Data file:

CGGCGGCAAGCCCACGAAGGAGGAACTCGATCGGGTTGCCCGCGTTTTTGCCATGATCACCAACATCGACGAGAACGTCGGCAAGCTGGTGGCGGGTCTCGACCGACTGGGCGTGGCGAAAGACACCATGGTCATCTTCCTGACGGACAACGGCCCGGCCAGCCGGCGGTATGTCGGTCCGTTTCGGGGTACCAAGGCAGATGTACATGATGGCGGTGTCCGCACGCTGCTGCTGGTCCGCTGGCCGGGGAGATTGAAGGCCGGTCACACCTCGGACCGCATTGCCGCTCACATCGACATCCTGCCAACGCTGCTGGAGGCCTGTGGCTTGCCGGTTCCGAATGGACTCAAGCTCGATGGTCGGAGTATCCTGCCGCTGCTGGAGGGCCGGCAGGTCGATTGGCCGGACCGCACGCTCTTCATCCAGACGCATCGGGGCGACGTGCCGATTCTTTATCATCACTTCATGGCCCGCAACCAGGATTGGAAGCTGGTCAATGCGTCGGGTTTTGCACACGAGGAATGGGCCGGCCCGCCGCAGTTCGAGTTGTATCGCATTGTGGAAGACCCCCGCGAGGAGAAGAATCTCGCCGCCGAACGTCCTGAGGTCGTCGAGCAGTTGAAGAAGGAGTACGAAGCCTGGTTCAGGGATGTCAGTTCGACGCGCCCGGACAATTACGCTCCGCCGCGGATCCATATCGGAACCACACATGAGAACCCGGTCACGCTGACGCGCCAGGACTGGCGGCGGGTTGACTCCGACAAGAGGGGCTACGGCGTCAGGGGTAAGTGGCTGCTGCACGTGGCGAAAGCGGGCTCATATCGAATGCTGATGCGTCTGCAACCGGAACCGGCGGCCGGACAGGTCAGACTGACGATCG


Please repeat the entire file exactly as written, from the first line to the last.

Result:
CGGCGGCAAGCCCACGAAGGAGGAACTCGATCGGGTTGCCCGCGTTTTTGCCATGATCACCAACATCGACGAGAACGTCGGCAAGCTGGTGGCGGGTCTCGACCGACTGGGCGTGGCGAAAGACACCATGGTCATCTTCCTGACGGACAACGGCCCGGCCAGCCGGCGGTATGTCGGTCCGTTTCGGGGTACCAAGGCAGATGTACATGATGGCGGTGTCCGCACGCTGCTGCTGGTCCGCTGGCCGGGGAGATTGAAGGCCGGTCACACCTCGGACCGCATTGCCGCTCACATCGACATCCTGCCAACGCTGCTGGAGGCCTGTGGCTTGCCGGTTCCGAATGGACTCAAGCTCGATGGTCGGAGTATCCTGCCGCTGCTGGAGGGCCGGCAGGTCGATTGGCCGGACCGCACGCTCTTCATCCAGACGCATCGGGGCGACGTGCCGATTCTTTATCATCACTTCATGGCCCGCAACCAGGATTGGAAGCTGGTCAATGCGTCGGGTTTTGCACACGAGGAATGGGCCGGCCCGCCGCAGTTCGAGTTGTATCGCATTGTGGAAGACCCCCGCGAGGAGAAGAATCTCGCCGCCGAACGTCCTGAGGTCGTCGAGCAGTTGAAGAAGGAGTACGAAGCCTGGTTCAGGGATGTCAGTTCGACGCGCCCGGACAATTACGCTCCGCCGCGGATCCATATCGGAACCACACATGAGAACCCGGTCACGCTGACGCGCCAGGACTGGCGGCGGGTTGACTCCGACAAGAGGGGCTACGGCGTCAGGGGTAAGTGGCTGCTGCACGTGGCGAAAGCGGGCTCATATCGAATGCTGATGCGTCTGCAACCGGAACCGGCGGCCGGACAGGTCAGACTGACGATCG